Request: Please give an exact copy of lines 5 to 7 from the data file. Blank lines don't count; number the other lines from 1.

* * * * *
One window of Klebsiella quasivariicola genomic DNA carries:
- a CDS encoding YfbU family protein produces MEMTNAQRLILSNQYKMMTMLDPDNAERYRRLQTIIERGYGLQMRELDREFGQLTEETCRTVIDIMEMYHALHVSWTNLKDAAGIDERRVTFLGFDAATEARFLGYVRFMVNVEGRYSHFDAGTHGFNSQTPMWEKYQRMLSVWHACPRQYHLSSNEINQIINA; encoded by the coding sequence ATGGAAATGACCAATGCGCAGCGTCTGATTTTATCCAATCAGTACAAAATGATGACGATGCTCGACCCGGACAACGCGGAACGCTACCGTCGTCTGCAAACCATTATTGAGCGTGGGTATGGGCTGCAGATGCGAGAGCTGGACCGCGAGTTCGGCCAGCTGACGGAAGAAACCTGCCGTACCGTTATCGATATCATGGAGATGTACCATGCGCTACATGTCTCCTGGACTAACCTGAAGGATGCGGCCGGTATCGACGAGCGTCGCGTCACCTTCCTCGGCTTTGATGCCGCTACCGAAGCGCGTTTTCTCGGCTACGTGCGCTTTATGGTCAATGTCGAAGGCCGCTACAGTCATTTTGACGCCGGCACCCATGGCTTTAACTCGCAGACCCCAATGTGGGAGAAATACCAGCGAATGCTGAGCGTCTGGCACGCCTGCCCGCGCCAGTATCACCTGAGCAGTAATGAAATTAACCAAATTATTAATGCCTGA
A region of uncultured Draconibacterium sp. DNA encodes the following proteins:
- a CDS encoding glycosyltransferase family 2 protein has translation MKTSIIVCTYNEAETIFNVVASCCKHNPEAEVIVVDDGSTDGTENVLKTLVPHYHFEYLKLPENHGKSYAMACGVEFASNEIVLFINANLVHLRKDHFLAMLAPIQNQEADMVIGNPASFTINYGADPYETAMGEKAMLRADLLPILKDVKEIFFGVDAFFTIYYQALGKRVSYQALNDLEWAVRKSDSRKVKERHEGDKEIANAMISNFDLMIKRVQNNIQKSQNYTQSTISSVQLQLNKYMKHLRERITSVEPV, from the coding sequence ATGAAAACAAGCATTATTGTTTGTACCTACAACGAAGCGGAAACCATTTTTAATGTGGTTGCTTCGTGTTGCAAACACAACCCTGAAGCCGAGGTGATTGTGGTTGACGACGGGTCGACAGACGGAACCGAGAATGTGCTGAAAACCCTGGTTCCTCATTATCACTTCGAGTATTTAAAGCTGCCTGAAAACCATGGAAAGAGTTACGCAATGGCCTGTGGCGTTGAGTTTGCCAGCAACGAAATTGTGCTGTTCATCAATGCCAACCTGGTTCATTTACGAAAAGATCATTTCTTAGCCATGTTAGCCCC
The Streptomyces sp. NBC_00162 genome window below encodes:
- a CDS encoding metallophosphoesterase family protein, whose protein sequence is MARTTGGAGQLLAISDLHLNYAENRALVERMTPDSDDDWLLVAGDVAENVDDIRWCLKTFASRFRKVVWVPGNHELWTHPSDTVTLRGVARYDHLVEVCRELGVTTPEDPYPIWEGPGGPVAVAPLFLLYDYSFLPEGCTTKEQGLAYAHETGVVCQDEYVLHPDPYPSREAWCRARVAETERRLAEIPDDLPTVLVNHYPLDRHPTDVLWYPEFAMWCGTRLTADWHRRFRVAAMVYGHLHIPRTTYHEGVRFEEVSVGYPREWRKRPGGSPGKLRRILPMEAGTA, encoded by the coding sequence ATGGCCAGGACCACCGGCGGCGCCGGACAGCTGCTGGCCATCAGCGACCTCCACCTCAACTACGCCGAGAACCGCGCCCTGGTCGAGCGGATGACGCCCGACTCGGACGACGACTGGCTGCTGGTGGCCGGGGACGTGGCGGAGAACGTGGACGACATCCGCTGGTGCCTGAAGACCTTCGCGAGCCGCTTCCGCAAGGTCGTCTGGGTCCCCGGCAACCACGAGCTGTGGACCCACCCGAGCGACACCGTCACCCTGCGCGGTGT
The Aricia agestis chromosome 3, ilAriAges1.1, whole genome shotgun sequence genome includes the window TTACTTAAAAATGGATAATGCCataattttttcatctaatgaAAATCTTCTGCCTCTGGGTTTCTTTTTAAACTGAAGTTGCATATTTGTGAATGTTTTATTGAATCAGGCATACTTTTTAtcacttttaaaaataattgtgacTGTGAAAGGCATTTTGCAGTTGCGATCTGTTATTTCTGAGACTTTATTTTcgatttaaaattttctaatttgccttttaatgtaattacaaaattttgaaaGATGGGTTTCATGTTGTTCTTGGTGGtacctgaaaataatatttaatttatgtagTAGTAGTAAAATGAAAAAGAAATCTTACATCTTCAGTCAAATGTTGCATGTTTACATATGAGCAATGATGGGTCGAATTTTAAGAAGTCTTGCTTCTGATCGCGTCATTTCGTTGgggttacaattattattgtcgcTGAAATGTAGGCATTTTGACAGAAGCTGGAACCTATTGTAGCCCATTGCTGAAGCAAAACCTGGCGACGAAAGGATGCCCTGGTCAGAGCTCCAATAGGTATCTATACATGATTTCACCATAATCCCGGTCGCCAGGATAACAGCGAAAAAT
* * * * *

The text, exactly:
The Streptomyces sp. NBC_00162 genome window below encodes:
- a CDS encoding metallophosphoesterase family protein, whose protein sequence is MARTTGGAGQLLAISDLHLNYAENRALVERMTPDSDDDWLLVAGDVAENVDDIRWCLKTFASRFRKVVWVPGNHELWTHPSDTVTLRGVARYDHLVEVCRELGVTTPEDPYPIWEGPGGPVAVAPLFLLYDYSFLPEGCTTKEQGLAYAHETGVVCQDEYVLHPDPYPSREAWCRARVAETERRLAEIPDDLPTVLVNHYPLDRHPTDVLWYPEFAMWCGTRLTADWHRRFRVAAMVYGHLHIPRTTYHEGVRFEEVSVGYPREWRKRPGGSPGKLRRILPMEAGTA, encoded by the coding sequence ATGGCCAGGACCACCGGCGGCGCCGGACAGCTGCTGGCCATCAGCGACCTCCACCTCAACTACGCCGAGAACCGCGCCCTGGTCGAGCGGATGACGCCCGACTCGGACGACGACTGGCTGCTGGTGGCCGGGGACGTGGCGGAGAACGTGGACGACATCCGCTGGTGCCTGAAGACCTTCGCGAGCCGCTTCCGCAAGGTCGTCTGGGTCCCCGGCAACCACGAGCTGTGGACCCACCCGAGCGACACCGTCACCCTGCGCGGTGT
The Aricia agestis chromosome 3, ilAriAges1.1, whole genome shotgun sequence genome includes the window TTACTTAAAAATGGATAATGCCataattttttcatctaatgaAAATCTTCTGCCTCTGGGTTTCTTTTTAAACTGAAGTTGCATATTTGTGAATGTTTTATTGAATCAGGCATACTTTTTAtcacttttaaaaataattgtgacTGTGAAAGGCATTTTGCAGTTGCGATCTGTTATTTCTGAGACTTTATTTTcgatttaaaattttctaatttgccttttaatgtaattacaaaattttgaaaGATGGGTTTCATGTTGTTCTTGGTGGtacctgaaaataatatttaatttatgtagTAGTAGTAAAATGAAAAAGAAATCTTACATCTTCAGTCAAATGTTGCATGTTTACATATGAGCAATGATGGGTCGAATTTTAAGAAGTCTTGCTTCTGATCGCGTCATTTCGTTGgggttacaattattattgtcgcTGAAATGTAGGCATTTTGACAGAAGCTGGAACCTATTGTAGCCCATTGCTGAAGCAAAACCTGGCGACGAAAGGATGCCCTGGTCAGAGCTCCAATAGGTATCTATACATGATTTCACCATAATCCCGGTCGCCAGGATAACAGCGAAAAAT